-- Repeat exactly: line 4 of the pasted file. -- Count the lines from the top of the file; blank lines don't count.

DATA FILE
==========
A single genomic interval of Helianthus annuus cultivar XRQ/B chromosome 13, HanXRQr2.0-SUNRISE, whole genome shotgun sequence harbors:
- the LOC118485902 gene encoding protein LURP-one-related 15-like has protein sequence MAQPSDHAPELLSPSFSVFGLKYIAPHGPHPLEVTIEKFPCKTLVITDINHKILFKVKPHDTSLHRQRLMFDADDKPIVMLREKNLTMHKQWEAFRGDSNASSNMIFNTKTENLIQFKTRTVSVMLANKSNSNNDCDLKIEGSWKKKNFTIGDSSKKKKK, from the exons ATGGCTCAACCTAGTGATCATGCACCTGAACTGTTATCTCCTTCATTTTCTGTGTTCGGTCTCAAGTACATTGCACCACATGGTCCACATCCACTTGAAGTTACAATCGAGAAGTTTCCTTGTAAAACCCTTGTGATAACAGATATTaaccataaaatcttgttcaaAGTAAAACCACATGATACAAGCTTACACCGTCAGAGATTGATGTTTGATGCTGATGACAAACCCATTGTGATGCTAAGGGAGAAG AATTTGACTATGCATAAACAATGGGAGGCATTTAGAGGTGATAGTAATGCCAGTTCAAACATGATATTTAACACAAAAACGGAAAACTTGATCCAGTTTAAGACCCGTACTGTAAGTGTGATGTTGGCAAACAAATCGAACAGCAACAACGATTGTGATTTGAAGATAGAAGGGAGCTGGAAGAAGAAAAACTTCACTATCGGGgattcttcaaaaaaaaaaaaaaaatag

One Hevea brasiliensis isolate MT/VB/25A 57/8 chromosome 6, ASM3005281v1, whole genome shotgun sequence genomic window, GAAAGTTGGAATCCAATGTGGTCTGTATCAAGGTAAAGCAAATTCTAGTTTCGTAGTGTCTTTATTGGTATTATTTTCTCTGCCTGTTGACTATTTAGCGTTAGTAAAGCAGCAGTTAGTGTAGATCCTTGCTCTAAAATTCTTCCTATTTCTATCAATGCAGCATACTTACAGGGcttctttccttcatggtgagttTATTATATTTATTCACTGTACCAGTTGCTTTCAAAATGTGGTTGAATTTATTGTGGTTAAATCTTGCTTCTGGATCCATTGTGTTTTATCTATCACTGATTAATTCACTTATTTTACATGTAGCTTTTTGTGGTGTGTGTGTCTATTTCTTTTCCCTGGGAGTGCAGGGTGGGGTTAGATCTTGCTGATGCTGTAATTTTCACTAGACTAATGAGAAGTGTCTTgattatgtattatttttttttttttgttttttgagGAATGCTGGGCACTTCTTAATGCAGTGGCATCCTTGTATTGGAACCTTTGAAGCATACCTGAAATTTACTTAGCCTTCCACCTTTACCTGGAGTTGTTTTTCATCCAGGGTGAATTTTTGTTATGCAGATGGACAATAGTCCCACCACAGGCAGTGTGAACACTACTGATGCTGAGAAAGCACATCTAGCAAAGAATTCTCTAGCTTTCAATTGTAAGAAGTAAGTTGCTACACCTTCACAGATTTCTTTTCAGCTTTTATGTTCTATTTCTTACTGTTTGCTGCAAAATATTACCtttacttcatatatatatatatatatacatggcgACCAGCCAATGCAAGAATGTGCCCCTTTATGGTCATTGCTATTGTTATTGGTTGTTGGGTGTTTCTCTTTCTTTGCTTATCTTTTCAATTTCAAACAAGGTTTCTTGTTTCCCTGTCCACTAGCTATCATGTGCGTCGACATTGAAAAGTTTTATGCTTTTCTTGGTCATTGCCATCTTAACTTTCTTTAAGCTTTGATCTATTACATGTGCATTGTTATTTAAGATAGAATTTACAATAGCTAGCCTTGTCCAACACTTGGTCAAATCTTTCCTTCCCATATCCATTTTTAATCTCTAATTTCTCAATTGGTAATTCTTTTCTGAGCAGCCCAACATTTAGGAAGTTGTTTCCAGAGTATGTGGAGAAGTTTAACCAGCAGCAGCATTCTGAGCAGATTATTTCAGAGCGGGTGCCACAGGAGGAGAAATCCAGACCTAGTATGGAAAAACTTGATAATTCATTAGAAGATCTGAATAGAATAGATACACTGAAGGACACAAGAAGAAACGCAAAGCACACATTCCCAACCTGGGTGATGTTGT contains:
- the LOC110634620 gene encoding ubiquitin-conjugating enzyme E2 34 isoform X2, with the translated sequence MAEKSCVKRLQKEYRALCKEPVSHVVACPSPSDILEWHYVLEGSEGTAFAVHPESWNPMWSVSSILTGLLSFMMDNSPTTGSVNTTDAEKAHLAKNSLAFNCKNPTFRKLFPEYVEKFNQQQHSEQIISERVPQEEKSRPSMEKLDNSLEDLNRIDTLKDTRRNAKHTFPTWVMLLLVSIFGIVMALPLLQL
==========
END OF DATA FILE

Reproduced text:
- the LOC110634620 gene encoding ubiquitin-conjugating enzyme E2 34 isoform X2, with the translated sequence MAEKSCVKRLQKEYRALCKEPVSHVVACPSPSDILEWHYVLEGSEGTAFAVHPESWNPMWSVSSILTGLLSFMMDNSPTTGSVNTTDAEKAHLAKNSLAFNCKNPTFRKLFPEYVEKFNQQQHSEQIISERVPQEEKSRPSMEKLDNSLEDLNRIDTLKDTRRNAKHTFPTWVMLLLVSIFGIVMALPLLQL